2016 Intro: Raekwon Long

RALEIGH, N.C. – It's hard to miss Raekwon Long when you walk into a gym.

At just 15 years old, Long, a Charlotte native, towers over players who are considered giants to people of average size.

He was 6-feet tall at age 8 and, on his 12th birthday, the same height, 6-9, as UNC freshman Brice Johnson.

Long has always been the tallest person in the room, and it's something he doesn't mind.

"My sixth grade year, that's when I really realized I was tall," said Long, a 7-foot center in the class of 2016. "I was so used to being around smaller people, I thought I blended in. In reality I really didn't."

"When I first started playing, (my height) bothered me a little bit. I was really uncoordinated for a while, but I'm starting to get used to my body. (Being tall) has never bothered me because I knew once I started to get into the gym more, they would see what kind of player I am."

Last season at Garinger High School in Charlotte, Long had a streak of three consecutive triple doubles and was the bright spot on a team that didn't have many. He led Garinger in blocks and rebounds and was an all-conference selection.

Not bad for someone who is still learning the intricacies of the game.

"I didn't really start playing basketball probably until my seventh grade year," he said. "They still tell me I have a ways to go. I've accomplished a lot this year, but it's nothing to me. I want to be all-state and be in the McDonald's All-American game. I want to keep working on my game and improve."

Attending camps like Dave Telep's Carolina Challenge, held this past weekend in Raleigh, is one way Long can improve.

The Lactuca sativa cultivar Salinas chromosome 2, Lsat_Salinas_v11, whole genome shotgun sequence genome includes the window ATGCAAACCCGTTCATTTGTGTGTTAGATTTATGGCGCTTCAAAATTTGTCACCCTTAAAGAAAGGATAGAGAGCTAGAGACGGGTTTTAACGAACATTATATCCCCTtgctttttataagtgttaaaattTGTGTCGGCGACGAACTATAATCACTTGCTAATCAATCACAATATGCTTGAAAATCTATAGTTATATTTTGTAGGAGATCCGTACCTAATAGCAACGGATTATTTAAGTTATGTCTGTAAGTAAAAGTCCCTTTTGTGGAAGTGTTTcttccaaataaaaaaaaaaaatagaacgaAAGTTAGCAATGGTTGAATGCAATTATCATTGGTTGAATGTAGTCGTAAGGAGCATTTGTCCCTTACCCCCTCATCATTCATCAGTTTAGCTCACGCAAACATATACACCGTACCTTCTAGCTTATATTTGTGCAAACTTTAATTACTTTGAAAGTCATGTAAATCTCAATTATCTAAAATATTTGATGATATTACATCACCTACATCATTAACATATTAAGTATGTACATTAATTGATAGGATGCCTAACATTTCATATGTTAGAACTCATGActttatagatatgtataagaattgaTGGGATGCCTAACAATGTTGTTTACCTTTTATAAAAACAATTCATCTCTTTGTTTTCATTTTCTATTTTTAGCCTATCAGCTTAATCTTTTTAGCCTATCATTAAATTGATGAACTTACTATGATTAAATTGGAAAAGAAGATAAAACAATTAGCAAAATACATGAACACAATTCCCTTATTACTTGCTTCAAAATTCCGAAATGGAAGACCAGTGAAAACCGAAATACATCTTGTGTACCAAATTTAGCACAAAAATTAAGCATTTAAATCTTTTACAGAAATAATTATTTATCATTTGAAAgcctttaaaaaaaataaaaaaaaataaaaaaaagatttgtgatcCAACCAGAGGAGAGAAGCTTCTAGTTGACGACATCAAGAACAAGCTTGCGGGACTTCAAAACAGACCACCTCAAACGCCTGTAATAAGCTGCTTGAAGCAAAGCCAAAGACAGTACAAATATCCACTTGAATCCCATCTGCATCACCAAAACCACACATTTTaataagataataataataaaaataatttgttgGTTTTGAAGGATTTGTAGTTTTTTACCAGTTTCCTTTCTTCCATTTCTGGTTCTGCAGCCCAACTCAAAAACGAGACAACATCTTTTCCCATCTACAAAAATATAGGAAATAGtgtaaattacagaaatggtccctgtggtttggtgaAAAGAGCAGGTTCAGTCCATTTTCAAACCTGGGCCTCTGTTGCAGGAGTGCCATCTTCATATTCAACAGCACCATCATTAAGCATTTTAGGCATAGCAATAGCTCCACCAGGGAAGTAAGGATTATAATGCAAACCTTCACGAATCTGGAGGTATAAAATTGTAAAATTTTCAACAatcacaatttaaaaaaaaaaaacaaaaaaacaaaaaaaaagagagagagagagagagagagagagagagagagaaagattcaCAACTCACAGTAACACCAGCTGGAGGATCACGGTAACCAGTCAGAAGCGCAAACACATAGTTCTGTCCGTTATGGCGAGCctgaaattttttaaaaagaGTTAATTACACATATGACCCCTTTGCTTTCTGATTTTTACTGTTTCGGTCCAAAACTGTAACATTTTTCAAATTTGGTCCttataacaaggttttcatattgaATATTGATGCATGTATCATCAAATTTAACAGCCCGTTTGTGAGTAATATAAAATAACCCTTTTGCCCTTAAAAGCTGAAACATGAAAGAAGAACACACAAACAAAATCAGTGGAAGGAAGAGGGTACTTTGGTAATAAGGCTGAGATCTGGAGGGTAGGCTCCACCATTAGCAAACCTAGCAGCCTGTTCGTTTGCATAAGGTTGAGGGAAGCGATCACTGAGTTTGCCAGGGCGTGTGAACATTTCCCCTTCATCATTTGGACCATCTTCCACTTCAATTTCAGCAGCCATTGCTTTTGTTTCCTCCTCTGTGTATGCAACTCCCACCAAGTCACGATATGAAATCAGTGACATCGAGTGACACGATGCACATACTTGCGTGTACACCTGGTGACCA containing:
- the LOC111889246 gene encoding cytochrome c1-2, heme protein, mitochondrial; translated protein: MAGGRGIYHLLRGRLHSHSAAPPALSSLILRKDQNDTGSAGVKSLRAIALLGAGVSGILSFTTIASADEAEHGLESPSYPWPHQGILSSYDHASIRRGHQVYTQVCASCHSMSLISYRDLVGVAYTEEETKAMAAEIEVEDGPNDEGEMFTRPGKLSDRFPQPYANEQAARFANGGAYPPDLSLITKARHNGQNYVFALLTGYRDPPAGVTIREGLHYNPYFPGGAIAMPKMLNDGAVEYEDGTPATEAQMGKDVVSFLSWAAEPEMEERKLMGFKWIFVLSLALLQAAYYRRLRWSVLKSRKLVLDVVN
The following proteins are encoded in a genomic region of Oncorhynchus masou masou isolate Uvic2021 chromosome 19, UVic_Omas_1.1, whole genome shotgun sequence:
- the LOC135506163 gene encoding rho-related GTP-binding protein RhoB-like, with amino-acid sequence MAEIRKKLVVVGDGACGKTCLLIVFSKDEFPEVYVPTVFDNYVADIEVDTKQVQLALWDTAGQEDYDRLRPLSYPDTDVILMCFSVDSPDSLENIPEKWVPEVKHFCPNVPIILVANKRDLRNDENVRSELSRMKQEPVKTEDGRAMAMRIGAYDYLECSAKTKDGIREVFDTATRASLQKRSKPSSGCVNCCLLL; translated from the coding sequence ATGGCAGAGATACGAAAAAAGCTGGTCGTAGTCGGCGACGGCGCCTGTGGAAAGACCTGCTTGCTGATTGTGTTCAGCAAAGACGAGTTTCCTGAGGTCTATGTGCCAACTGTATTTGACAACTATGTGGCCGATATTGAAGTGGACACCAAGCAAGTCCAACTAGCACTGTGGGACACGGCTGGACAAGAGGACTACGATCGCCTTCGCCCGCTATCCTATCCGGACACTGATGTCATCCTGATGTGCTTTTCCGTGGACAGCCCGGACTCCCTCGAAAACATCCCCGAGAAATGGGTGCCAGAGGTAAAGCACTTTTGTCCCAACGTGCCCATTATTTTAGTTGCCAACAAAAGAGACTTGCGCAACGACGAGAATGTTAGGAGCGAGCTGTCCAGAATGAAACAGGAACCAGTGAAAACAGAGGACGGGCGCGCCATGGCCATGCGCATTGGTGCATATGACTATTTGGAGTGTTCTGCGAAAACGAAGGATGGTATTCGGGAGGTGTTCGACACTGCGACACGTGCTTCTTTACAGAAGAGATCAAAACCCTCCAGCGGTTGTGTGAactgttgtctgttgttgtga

For a relative newcomer to basketball, Long said the camp provides a chance to catch up to the speed of the game. He said it's also a place to work on moves against the top competition in the state.

"I've been working on my sky hook and my hook shot," he said. "I want to be able to score anywhere on the court. Being tall, most people want you to just dominate in the paint. I really want to be a Kevin Durant type player, driving to the basket and shooting threes. I want to be able to do it all."

At the Challenge, Long showed nice touch on his mid-range jump shot and, defensively, was able to alter shots with his length. However, like most young big men, he realizes he's a work in progress.

"I need to work on a little bit of everything," he explained. "My quickness, getting rebounds, being able to spin off defenders when I post. I just need to keep working."

Naturally, college coaches have already begun to monitor Long's progress. Among those? North Carolina.

Earlier this year, a UNC football assistant was recruiting at Garinger and saw Long in the locker room. Kemmi Pettway, the football player, eventually committed to UNC as a preferred walk-on and took a visit for a Carolina basketball game. Long joined.

"It was awesome, we got so see the football field, went to the basketball and all that," said Long. "After the game we were in the locker room with the players and I met Coach Williams."

"He was basically just telling me to keep my grades up and to continue to work hard. He said he'll wait on me."

Xavier, Wake Forest, Clemson, Marist, West Virginia, Duke and Louisville are schools interested in Long. He's already taken visits to Wake Forest and Duke.

Over the summer, Long will run with both the Karolina Diamonds 16U and Charlotte Nets 17U teams. One of his teammates with the Diamonds is UNC target Edrice "Bam Bam" Edebayo.

"It's fun going against him in practice," Long said. "When we practice it's like a war. We practice how we play, so if you're not careful you're going to get dunked on."

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